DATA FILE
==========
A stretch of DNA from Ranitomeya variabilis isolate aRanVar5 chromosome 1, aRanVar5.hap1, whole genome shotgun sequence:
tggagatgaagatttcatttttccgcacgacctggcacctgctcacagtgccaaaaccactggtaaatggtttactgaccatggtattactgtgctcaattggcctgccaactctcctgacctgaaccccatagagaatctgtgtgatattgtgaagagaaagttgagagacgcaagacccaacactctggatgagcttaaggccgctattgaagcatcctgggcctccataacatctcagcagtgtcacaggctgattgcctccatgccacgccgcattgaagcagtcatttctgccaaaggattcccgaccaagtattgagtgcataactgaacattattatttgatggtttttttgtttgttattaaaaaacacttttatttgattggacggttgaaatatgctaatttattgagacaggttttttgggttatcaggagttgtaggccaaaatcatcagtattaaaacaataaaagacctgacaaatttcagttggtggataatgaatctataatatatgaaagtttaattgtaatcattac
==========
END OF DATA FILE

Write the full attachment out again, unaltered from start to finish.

A stretch of DNA from Ranitomeya variabilis isolate aRanVar5 chromosome 1, aRanVar5.hap1, whole genome shotgun sequence:
tggagatgaagatttcatttttccgcacgacctggcacctgctcacagtgccaaaaccactggtaaatggtttactgaccatggtattactgtgctcaattggcctgccaactctcctgacctgaaccccatagagaatctgtgtgatattgtgaagagaaagttgagagacgcaagacccaacactctggatgagcttaaggccgctattgaagcatcctgggcctccataacatctcagcagtgtcacaggctgattgcctccatgccacgccgcattgaagcagtcatttctgccaaaggattcccgaccaagtattgagtgcataactgaacattattatttgatggtttttttgtttgttattaaaaaacacttttatttgattggacggttgaaatatgctaatttattgagacaggttttttgggttatcaggagttgtaggccaaaatcatcagtattaaaacaataaaagacctgacaaatttcagttggtggataatgaatctataatatatgaaagtttaattgtaatcattac